Common swifts are specialist flyers spending most of their life aloft, including night-time periods when this species roosts on the wing. Nocturnal roosting is preceded by a vertical ascent in Twilight conditions towards altitudes of up to 2.5 km, behaviour previously explained as flight altitude selection for sleeping. We examined the nocturnal flight behaviour of swifts, as uniquely identified by a Doppler weather radar in central Netherlands using continuous measurements during two consecutive breeding seasons. Common swifts performed Twilight ascents not only at dusk but also at dawn, which casts new light on the purpose of these ascents. Dusk and dawn ascents were mirror images of each other when timereferenced to the moment of sunset and sunrise, suggesting that the acquisition of Twilight-specific light-based cues plays an important role in the progression of the ascents. Ascent height was well explained by the altitude of the 280 K isotherm, and was not significantly related to wind, cloud base height, humidity or the presence of nocturnal insects. We hypothesize that swifts profile the state of the atmospheric boundary layer during Twilight ascents and/or attempt to maximize their perceptual range for visual access to distant horizontal landmarks, including surrounding weather. We compare Twilight profiling by swifts with vertical Twilight movements observed in other taxa, proposed to be related to orientation and navigation.

Oleg S Ugolnikov - One of the best experts on this subject based on the ideXlab platform.

  • detection of molecular scattering field by polarization analysis of sky background during the transitive Twilight and temperature measurements near the stratopause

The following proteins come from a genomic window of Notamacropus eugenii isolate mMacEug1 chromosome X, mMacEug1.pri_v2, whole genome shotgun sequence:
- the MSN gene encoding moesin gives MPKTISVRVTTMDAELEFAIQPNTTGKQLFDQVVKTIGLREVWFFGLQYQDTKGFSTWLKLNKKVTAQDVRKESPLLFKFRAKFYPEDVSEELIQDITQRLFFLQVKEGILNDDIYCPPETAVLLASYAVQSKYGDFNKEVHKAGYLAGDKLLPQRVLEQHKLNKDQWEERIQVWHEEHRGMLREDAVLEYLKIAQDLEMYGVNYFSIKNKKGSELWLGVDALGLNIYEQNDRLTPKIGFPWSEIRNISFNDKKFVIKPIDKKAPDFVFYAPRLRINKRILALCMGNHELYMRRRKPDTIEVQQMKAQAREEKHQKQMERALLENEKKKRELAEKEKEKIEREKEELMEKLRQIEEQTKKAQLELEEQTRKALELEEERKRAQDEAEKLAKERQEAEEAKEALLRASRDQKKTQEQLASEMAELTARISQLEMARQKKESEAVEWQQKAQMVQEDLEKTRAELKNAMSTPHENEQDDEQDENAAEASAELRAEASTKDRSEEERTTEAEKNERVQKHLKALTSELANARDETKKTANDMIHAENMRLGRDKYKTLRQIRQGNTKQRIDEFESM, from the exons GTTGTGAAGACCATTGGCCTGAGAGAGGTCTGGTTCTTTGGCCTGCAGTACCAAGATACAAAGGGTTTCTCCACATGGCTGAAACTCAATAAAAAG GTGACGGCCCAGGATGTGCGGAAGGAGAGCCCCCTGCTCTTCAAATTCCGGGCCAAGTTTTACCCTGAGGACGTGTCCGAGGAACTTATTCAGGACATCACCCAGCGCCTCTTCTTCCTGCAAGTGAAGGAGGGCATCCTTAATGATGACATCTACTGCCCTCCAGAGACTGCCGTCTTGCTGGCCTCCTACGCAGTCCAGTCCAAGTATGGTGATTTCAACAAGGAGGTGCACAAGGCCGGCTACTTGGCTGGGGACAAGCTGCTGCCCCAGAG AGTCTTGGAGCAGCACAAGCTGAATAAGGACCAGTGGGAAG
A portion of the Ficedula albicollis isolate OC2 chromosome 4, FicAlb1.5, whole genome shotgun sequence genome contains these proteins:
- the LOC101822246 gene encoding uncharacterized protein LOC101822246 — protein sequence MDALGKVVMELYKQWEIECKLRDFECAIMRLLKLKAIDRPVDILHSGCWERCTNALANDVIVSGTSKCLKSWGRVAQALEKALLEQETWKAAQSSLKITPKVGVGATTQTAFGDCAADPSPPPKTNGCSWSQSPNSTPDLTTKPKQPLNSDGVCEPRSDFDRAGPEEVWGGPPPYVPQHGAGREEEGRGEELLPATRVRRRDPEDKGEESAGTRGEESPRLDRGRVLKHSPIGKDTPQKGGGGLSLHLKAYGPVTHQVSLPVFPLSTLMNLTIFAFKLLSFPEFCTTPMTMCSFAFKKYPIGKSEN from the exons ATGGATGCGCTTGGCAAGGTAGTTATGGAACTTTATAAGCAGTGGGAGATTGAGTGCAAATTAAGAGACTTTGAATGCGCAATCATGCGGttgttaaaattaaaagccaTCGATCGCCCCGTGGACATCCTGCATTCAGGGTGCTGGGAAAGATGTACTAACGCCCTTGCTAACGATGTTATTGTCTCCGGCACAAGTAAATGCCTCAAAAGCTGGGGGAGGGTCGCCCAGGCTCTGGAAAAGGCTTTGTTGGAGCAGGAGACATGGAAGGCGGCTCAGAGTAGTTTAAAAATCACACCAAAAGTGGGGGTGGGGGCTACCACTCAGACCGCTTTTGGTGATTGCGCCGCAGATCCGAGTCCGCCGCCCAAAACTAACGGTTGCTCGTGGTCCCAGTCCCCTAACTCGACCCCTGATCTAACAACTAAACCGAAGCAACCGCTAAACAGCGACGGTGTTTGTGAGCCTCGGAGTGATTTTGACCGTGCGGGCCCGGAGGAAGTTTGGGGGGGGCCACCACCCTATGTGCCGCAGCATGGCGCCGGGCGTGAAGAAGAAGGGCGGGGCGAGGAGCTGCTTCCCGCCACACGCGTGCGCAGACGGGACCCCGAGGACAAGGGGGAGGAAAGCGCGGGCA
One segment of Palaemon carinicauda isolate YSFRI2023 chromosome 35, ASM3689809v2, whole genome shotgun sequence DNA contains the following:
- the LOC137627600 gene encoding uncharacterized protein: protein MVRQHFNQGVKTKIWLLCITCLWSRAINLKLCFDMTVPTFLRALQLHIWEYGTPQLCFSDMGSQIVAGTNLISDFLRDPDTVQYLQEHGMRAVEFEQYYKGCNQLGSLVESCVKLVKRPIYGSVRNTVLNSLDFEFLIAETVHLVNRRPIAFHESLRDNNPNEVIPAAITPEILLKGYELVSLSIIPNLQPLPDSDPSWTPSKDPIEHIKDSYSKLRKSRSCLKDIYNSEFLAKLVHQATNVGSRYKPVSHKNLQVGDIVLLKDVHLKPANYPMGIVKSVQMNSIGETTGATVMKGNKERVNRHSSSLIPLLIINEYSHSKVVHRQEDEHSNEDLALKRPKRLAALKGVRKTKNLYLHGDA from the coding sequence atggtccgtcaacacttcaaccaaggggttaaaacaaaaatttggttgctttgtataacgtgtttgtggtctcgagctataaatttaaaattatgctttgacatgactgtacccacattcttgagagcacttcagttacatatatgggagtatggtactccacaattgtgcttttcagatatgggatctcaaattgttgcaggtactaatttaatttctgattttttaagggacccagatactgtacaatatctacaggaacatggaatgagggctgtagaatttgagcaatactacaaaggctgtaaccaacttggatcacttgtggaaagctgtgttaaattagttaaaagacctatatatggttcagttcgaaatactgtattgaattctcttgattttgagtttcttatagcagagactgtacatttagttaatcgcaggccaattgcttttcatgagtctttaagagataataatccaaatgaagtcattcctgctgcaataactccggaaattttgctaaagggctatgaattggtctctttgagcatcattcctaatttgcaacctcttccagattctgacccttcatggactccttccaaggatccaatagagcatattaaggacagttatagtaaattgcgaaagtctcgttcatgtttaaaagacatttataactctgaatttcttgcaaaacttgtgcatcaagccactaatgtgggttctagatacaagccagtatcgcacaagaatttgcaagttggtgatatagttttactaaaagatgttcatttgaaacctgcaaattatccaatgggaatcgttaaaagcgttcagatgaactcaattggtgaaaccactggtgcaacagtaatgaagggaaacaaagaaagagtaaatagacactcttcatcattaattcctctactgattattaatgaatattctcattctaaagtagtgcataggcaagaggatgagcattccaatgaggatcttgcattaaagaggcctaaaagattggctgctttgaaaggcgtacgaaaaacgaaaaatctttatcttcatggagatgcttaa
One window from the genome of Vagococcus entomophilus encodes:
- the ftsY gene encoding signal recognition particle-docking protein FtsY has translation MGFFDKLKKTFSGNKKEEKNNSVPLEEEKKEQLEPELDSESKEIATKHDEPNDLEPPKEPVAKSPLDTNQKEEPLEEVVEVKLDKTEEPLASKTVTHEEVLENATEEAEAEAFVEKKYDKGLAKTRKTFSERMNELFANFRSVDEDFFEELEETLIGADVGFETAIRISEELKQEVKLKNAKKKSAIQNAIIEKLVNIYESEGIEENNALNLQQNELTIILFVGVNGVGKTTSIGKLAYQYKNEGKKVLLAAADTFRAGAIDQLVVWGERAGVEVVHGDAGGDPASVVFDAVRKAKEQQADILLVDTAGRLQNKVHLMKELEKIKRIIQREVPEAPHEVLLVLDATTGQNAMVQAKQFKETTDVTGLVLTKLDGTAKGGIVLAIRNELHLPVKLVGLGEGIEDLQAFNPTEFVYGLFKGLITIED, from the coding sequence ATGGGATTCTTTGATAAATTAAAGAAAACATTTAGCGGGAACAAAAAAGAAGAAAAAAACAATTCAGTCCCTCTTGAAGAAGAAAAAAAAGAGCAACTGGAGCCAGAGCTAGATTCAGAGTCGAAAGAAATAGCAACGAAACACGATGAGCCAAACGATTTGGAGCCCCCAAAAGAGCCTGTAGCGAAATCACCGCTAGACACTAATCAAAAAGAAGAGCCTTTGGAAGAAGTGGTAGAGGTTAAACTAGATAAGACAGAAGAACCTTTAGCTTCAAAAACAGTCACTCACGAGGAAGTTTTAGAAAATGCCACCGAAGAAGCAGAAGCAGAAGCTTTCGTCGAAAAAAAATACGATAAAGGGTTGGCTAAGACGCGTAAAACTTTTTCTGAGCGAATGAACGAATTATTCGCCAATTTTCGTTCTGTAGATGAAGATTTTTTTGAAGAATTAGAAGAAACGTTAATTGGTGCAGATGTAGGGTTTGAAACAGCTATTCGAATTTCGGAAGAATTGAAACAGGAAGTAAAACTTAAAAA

arXiv: Atmospheric and Oceanic Physics, 2017
    Co-Authors: Oleg S Ugolnikov, Igor A Maslov, B. V. Kozelov
    Abstract:

    The simplest version of the method of detection of single molecular scattering basing on the polarization measurements of the Twilight sky background by all-sky cameras is considered. The method can be used during the transitive Twilight (solar zenith angles 94-98 degrees), when effective single scattering takes place in upper stratosphere and lower mesosphere. The application of the method to the multi-year measurements in the vicinity of Moscow and Apatity allows determination of temperature of these atmospheric layers and estimation of contribution and properties of multiple scattering during the transitive Twilight period.

  • noctilucent cloud polarimetry Twilight measurements in a wide range of scattering angles
    Planetary and Space Science, 2016
    Co-Authors: Oleg S Ugolnikov, Igor A Maslov, B. V. Kozelov, Janna M Dlugach
    Abstract:

    Abstract Wide-field polarization measurements of the Twilight sky background during several nights with bright and extended noctilucent clouds in central and northern Russia in 2014 and 2015 are used to build the phase dependence of the degree of polarization of sunlight scattered by cloud particles in a wide range of scattering angles (from 40° to 130°). This range covers the linear polarization maximum near 90° and large-angle slope of the curve. The polarization in this angle range is most sensitive to the particle size. The method of separation of scattering on cloud particles from the Twilight background is presented. Results are compared with T-matrix simulations for different sizes and shapes of ice particles; the best-fit model radius of particles (0.06 μm) and maximum radius (about 0.1 μm) are estimated.

  • ubvri Twilight sky brightness at eso paranal
    Astronomy and Astrophysics, 2006
    Co-Authors: F Patat, Oleg S Ugolnikov, O V Postylyakov
    Abstract: